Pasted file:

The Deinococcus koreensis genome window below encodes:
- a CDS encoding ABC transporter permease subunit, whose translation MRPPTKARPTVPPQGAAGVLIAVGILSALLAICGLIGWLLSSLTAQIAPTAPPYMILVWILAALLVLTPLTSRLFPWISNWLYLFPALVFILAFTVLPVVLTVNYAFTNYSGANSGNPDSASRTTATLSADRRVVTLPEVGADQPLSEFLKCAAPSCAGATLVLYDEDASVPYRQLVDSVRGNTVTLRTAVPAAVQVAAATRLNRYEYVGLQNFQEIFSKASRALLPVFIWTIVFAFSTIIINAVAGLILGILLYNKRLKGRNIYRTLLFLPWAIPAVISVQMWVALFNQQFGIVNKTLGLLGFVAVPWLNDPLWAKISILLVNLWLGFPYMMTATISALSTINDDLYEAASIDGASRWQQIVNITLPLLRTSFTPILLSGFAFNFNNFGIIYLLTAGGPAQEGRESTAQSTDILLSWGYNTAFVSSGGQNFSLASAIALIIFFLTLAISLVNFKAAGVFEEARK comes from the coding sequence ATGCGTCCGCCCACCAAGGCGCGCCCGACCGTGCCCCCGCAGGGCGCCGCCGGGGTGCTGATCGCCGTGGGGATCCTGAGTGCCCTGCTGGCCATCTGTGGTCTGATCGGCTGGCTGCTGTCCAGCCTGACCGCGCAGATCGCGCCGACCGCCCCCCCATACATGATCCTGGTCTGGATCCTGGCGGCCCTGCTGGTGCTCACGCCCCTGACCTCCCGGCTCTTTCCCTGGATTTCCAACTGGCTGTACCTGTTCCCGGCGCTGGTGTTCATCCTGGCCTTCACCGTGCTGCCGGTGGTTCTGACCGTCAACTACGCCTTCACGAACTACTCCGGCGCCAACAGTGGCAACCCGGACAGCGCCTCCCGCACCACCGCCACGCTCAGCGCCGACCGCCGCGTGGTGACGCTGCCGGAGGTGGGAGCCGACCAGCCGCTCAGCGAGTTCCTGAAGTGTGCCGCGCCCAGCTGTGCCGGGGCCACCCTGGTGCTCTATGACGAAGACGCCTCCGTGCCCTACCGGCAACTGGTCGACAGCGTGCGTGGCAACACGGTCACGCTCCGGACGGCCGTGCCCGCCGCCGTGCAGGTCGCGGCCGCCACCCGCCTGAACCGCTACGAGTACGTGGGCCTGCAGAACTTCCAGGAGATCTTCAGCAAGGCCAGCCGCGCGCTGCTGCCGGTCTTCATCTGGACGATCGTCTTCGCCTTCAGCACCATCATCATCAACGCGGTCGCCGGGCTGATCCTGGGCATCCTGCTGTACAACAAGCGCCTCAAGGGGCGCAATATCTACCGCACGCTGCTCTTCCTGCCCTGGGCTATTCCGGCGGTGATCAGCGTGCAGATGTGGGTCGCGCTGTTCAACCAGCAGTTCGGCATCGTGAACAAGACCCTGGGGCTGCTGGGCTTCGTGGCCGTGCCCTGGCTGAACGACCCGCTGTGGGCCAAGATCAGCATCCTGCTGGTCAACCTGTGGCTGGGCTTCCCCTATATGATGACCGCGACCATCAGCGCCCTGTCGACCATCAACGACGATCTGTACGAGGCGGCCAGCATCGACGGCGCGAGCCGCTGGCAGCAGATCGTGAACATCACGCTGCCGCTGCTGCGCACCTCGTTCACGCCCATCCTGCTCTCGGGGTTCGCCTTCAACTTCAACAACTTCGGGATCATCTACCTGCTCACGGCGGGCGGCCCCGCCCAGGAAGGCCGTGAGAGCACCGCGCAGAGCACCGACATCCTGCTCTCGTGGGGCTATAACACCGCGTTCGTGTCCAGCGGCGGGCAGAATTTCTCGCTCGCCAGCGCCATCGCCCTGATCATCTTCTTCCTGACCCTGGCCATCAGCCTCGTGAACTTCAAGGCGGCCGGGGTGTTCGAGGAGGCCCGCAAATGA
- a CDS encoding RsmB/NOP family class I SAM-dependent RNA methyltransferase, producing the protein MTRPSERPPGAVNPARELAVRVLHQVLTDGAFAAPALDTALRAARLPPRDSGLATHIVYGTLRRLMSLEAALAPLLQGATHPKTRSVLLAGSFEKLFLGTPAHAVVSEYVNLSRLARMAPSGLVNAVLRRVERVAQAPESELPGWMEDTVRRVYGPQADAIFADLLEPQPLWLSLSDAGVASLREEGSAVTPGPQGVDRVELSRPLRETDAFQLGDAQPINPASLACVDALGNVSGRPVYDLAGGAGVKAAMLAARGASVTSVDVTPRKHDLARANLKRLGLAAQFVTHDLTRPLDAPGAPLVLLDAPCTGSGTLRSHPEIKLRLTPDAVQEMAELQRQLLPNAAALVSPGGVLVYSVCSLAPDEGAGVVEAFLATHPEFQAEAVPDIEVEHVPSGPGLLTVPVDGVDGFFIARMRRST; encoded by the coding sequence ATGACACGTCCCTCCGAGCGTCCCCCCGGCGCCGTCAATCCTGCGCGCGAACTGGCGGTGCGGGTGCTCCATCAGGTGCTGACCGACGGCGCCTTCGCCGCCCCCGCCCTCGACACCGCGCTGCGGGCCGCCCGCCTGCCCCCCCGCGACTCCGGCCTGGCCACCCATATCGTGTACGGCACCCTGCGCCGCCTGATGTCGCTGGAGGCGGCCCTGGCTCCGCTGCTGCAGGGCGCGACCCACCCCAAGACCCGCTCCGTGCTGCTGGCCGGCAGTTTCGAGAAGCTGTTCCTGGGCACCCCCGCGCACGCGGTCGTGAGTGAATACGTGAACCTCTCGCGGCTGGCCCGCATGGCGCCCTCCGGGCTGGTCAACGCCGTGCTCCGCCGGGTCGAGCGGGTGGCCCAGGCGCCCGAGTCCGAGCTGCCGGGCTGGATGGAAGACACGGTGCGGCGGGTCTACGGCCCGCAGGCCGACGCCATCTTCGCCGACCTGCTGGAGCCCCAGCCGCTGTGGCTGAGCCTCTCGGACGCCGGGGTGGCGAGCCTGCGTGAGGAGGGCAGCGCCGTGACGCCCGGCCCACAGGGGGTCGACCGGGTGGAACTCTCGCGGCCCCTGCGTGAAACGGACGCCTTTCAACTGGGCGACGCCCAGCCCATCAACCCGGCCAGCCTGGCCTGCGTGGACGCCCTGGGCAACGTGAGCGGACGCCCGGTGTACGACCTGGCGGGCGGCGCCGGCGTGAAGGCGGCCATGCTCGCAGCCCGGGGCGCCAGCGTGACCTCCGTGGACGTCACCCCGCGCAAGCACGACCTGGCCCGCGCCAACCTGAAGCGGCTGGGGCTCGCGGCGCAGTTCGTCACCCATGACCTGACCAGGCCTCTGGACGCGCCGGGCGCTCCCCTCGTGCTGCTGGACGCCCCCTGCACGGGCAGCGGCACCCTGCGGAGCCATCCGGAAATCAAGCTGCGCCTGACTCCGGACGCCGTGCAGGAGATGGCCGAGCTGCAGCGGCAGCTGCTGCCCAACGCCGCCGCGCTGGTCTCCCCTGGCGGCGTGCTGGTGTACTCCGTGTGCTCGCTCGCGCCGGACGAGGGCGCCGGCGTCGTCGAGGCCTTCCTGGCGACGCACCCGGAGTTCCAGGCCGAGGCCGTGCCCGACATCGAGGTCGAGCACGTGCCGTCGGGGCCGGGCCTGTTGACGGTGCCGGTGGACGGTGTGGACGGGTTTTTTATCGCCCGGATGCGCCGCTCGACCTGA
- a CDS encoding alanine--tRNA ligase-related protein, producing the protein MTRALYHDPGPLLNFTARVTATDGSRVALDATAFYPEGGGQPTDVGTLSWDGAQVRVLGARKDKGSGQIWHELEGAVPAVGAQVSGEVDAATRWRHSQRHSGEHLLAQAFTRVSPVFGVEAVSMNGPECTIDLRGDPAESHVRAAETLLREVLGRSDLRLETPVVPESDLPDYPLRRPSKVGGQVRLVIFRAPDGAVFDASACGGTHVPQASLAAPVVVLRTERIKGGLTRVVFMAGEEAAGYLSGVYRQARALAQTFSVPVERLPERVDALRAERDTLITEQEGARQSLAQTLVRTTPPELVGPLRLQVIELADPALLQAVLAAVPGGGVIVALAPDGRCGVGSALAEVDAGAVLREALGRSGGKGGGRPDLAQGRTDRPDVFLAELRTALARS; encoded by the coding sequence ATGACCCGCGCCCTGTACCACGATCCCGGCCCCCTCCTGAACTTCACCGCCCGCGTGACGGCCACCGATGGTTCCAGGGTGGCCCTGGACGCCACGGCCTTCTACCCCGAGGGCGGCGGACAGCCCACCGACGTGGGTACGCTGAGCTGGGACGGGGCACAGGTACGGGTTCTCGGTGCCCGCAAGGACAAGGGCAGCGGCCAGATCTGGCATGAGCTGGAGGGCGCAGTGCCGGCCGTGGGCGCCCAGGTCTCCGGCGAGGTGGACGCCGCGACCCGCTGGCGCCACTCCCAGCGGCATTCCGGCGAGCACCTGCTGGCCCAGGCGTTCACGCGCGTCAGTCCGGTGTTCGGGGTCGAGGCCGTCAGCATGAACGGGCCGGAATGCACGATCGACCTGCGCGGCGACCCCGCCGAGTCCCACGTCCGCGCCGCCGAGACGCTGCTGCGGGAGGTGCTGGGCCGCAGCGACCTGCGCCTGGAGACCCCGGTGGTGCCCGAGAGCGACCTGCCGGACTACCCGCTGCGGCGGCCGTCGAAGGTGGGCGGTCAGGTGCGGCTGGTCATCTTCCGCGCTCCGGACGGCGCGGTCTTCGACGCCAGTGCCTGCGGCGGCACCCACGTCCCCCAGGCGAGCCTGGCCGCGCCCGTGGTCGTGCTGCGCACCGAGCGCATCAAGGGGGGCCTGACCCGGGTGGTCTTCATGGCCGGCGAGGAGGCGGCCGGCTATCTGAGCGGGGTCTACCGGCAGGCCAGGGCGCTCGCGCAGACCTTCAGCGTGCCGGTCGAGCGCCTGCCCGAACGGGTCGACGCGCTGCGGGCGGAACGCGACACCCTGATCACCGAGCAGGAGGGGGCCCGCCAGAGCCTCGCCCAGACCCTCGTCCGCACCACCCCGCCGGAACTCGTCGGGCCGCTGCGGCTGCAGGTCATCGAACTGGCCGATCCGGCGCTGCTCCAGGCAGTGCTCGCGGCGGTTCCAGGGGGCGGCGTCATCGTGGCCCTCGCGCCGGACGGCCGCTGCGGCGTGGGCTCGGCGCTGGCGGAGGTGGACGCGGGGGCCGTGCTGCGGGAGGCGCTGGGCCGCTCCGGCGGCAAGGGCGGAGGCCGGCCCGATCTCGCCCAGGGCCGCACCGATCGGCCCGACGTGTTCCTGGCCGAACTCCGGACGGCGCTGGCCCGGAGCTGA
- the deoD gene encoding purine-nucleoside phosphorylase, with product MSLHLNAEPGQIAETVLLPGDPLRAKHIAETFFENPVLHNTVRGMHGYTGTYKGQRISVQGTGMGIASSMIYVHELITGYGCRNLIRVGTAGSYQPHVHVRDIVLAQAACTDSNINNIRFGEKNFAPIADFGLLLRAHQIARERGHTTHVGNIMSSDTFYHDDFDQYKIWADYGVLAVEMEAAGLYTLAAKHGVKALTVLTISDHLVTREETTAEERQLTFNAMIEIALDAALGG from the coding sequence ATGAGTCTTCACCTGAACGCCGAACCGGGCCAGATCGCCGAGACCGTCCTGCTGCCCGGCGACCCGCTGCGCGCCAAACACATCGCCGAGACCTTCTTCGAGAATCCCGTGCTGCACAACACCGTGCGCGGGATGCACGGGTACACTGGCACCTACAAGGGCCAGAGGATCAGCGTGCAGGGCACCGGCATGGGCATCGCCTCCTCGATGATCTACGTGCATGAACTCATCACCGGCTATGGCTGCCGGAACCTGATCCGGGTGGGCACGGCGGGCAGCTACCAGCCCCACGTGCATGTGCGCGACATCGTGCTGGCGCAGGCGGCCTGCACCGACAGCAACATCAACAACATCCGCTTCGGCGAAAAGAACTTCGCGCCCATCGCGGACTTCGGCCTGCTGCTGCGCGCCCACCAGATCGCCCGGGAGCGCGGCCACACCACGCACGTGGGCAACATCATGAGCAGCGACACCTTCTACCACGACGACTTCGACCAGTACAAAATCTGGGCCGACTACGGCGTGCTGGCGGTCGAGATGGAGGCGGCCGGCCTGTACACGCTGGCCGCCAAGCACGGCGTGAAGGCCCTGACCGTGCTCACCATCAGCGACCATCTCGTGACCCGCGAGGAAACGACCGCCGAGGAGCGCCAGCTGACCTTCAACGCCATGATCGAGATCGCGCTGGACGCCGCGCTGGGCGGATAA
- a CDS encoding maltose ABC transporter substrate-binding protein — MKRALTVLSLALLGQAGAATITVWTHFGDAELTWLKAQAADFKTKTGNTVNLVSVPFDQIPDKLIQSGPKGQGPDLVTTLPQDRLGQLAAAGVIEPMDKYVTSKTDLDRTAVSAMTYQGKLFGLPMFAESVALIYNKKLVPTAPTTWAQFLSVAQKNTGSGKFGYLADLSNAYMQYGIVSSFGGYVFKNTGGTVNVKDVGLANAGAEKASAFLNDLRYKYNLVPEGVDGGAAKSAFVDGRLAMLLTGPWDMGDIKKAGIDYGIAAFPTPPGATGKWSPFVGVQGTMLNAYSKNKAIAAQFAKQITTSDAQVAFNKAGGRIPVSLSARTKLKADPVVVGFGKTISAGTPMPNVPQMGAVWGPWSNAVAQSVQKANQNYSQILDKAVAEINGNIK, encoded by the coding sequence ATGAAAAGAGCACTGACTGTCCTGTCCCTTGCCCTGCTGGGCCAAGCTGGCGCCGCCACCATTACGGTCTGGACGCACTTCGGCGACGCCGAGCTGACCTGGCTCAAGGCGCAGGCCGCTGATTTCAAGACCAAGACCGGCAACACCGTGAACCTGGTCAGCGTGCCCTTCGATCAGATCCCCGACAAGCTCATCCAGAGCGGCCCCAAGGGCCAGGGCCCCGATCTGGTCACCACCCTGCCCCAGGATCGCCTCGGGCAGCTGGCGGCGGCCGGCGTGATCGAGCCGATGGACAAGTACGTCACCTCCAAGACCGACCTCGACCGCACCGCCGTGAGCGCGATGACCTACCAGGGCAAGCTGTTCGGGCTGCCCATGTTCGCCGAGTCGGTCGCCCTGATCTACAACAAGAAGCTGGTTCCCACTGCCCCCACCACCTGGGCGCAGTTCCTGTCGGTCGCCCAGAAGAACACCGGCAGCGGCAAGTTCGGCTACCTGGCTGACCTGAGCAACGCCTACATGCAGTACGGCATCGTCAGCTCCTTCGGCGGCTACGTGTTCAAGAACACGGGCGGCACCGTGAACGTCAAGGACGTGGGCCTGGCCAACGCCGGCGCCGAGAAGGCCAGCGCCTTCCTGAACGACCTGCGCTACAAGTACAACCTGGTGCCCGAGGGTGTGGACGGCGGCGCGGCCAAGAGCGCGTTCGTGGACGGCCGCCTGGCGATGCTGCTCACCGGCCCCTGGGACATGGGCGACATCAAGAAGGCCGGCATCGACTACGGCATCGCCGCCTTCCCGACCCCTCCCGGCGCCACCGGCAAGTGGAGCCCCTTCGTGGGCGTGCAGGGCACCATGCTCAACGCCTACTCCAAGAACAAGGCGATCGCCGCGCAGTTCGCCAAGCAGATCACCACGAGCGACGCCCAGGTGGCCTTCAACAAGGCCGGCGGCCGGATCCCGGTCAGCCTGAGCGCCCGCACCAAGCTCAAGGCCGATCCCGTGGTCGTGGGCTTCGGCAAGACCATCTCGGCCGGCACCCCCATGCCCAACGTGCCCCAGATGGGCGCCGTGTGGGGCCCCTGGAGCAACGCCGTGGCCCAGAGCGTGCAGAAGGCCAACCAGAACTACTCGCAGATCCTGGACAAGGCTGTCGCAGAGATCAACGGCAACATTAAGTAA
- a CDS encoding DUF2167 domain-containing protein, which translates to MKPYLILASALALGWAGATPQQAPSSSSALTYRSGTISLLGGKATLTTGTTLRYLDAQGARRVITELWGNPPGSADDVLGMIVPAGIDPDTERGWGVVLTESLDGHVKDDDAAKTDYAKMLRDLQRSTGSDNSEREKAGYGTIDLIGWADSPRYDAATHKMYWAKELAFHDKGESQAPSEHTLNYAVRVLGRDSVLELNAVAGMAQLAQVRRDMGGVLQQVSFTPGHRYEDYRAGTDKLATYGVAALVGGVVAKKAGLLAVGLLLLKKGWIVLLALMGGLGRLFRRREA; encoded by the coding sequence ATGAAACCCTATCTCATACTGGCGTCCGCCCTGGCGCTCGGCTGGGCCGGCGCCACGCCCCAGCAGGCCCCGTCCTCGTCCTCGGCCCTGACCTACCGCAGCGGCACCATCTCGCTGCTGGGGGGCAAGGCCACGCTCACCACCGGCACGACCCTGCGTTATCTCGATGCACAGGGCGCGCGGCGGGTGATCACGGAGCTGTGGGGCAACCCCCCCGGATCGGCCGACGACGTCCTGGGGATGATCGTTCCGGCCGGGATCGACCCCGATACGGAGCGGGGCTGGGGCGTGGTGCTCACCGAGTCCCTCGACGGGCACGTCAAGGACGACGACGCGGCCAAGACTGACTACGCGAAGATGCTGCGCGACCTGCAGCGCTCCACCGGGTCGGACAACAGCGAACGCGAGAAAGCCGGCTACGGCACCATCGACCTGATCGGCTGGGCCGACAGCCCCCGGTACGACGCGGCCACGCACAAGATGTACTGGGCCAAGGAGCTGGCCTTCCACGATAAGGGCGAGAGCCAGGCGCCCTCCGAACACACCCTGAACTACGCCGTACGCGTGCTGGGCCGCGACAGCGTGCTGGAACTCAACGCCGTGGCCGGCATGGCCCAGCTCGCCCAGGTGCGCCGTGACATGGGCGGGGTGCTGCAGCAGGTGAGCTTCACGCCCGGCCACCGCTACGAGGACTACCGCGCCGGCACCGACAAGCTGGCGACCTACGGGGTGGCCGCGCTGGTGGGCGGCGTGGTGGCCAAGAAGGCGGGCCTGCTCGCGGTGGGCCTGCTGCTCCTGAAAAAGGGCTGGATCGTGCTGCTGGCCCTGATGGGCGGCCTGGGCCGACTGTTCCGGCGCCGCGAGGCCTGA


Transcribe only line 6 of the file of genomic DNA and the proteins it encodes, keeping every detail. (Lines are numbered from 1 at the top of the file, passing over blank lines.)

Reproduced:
- a CDS encoding maltose ABC transporter substrate-binding protein — MKRALTVLSLALLGQAGAATITVWTHFGDAELTWLKAQAADFKTKTGNTVNLVSVPFDQIPDKLIQSGPKGQGPDLVTTLPQDRLGQLAAAGVIEPMDKYVTSKTDLDRTAVSAMTYQGKLFGLPMFAESVALIYNKKLVPTAPTTWAQFLSVAQKNTGSGKFGYLADLSNAYMQYGIVSSFGGYVFKNTGGTVNVKDVGLANAGAEKASAFLNDLRYKYNLVPEGVDGGAAKSAFVDGRLAMLLTGPWDMGDIKKAGIDYGIAAFPTPPGATGKWSPFVGVQGTMLNAYSKNKAIAAQFAKQITTSDAQVAFNKAGGRIPVSLSARTKLKADPVVVGFGKTISAGTPMPNVPQMGAVWGPWSNAVAQSVQKANQNYSQILDKAVAEINGNIK, encoded by the coding sequence ATGAAAAGAGCACTGACTGTCCTGTCCCTTGCCCTGCTGGGCCAAGCTGGCGCCGCCACCATTACGGTCTGGACGCACTTCGGCGACGCCGAGCTGACCTGGCTCAAGGCGCAGGCCGCTGATTTCAAGACCAAGACCGGCAACACCGTGAACCTGGTCAGCGTGCCCTTCGATCAGATCCCCGACAAGCTCATCCAGAGCGGCCCCAAGGGCCAGGGCCCCGATCTGGTCACCACCCTGCCCCAGGATCGCCTCGGGCAGCTGGCGGCGGCCGGCGTGATCGAGCCGATGGACAAGTACGTCACCTCCAAGACCGACCTCGACCGCACCGCCGTGAGCGCGATGACCTACCAGGGCAAGCTGTTCGGGCTGCCCATGTTCGCCGAGTCGGTCGCCCTGATCTACAACAAGAAGCTGGTTCCCACTGCCCCCACCACCTGGGCGCAGTTCCTGTCGGTCGCCCAGAAGAACACCGGCAGCGGCAAGTTCGGCTACCTGGCTGACCTGAGCAACGCCTACATGCAGTACGGCATCGTCAGCTCCTTCGGCGGCTACGTGTTCAAGAACACGGGCGGCACCGTGAACGTCAAGGACGTGGGCCTGGCCAACGCCGGCGCCGAGAAGGCCAGCGCCTTCCTGAACGACCTGCGCTACAAGTACAACCTGGTGCCCGAGGGTGTGGACGGCGGCGCGGCCAAGAGCGCGTTCGTGGACGGCCGCCTGGCGATGCTGCTCACCGGCCCCTGGGACATGGGCGACATCAAGAAGGCCGGCATCGACTACGGCATCGCCGCCTTCCCGACCCCTCCCGGCGCCACCGGCAAGTGGAGCCCCTTCGTGGGCGTGCAGGGCACCATGCTCAACGCCTACTCCAAGAACAAGGCGATCGCCGCGCAGTTCGCCAAGCAGATCACCACGAGCGACGCCCAGGTGGCCTTCAACAAGGCCGGCGGCCGGATCCCGGTCAGCCTGAGCGCCCGCACCAAGCTCAAGGCCGATCCCGTGGTCGTGGGCTTCGGCAAGACCATCTCGGCCGGCACCCCCATGCCCAACGTGCCCCAGATGGGCGCCGTGTGGGGCCCCTGGAGCAACGCCGTGGCCCAGAGCGTGCAGAAGGCCAACCAGAACTACTCGCAGATCCTGGACAAGGCTGTCGCAGAGATCAACGGCAACATTAAGTAA